Social Philosophy

Are we losing the ability to practice free speech?

Dr John Roberts
Wednesday, 11 May 2022 - 7:00pm


Dr John Roberts' talk will explore whether contemporary issues that impact on free speech - such as no-platforming at universities and so-called 'cancel culture' on social media - mean that we are losing the ability to engage in free speech debates.

By looking at free speech examples from British history, and by probing some well-known theories, John will suggest that many of the concerns and worries about free speech today have often been voiced in the past.  He will also suggest that, as in the past, some of these concerns and worries are frequently exaggerated.  Instead of losing the ability to engage and practice free speech, he will argue that free speech debates are in relatively good shape.  So instead, do we need to rethink how we view free speech?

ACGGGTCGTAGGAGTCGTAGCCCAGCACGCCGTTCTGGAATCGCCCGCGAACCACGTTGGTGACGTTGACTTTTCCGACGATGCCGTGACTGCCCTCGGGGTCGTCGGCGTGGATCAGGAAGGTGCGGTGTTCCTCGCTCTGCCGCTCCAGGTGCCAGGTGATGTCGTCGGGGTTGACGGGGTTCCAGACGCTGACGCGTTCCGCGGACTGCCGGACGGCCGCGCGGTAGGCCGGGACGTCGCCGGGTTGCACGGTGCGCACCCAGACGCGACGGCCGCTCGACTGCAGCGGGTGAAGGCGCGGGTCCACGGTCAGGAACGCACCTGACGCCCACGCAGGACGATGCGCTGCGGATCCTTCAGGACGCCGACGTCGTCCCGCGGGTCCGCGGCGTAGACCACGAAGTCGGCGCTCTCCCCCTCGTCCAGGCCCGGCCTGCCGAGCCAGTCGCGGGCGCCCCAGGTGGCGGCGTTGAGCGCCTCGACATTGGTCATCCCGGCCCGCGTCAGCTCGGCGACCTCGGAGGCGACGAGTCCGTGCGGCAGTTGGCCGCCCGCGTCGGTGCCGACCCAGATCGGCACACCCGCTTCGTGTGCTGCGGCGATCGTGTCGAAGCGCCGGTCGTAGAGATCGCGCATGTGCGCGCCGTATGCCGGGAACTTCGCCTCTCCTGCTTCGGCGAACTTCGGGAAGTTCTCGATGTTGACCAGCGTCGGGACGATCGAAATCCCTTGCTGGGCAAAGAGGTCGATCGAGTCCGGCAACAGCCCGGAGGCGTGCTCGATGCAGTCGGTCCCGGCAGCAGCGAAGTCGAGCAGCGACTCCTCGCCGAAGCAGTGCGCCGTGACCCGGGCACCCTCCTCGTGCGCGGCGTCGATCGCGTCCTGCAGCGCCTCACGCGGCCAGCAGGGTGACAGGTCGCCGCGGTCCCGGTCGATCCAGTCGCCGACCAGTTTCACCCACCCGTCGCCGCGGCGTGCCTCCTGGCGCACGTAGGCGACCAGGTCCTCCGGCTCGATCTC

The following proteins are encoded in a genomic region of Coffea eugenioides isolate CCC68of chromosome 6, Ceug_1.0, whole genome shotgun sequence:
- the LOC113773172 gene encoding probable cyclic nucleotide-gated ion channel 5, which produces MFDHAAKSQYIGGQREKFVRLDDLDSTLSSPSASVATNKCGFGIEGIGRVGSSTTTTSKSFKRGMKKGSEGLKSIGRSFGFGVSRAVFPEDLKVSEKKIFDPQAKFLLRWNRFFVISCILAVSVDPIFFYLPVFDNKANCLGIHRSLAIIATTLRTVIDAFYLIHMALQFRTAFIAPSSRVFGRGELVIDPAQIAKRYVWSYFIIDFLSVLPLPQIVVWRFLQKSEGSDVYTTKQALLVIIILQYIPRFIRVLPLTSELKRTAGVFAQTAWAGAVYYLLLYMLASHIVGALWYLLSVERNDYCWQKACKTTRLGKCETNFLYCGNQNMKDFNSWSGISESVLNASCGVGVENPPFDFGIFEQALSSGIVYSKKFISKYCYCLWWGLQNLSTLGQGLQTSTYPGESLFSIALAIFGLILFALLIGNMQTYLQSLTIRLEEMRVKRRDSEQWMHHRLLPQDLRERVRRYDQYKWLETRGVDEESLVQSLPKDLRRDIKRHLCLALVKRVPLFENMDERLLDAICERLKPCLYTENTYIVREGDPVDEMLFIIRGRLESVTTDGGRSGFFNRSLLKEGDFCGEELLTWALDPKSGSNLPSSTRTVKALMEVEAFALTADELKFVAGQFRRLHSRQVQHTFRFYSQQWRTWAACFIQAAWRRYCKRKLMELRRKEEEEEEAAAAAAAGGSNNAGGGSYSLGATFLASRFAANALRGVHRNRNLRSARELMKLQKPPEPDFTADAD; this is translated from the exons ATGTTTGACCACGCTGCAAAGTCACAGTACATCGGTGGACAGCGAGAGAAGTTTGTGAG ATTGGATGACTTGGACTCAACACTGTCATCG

Rather than ask whether we are losing the ability to practice free speech, we need to explore who or what is politically framing the way we speak about free speech in the first place.  This is because free speech issues are almost always used socially and politically by certain groups (e.g. political parties and political activists) or organisations (e.g. newspapers or think tanks) to frame public issues within their own wider respective political agenda.


About the speaker

John Roberts is currently a professor of political sociology at Brunel University.  He completed his PhD at Cardiff University, which looked at how social and political movements struggled for free speech rights in Hyde Park, London, from the eighteenth century to the early twentieth century.  He recently returned to this topic for a funded project on social and political movements, free speech, and Hyde Park from 1945 to 2017.

John also writes on digital media, global political economy and the changing nature of work. He has also just finished writing a new book published by Edinburgh University Press: ‘Digital, Class, Work - Before and During COVID-19’.

Image: Speakers' Corner, Hyde Park, London, 1930s - photographer unknown.



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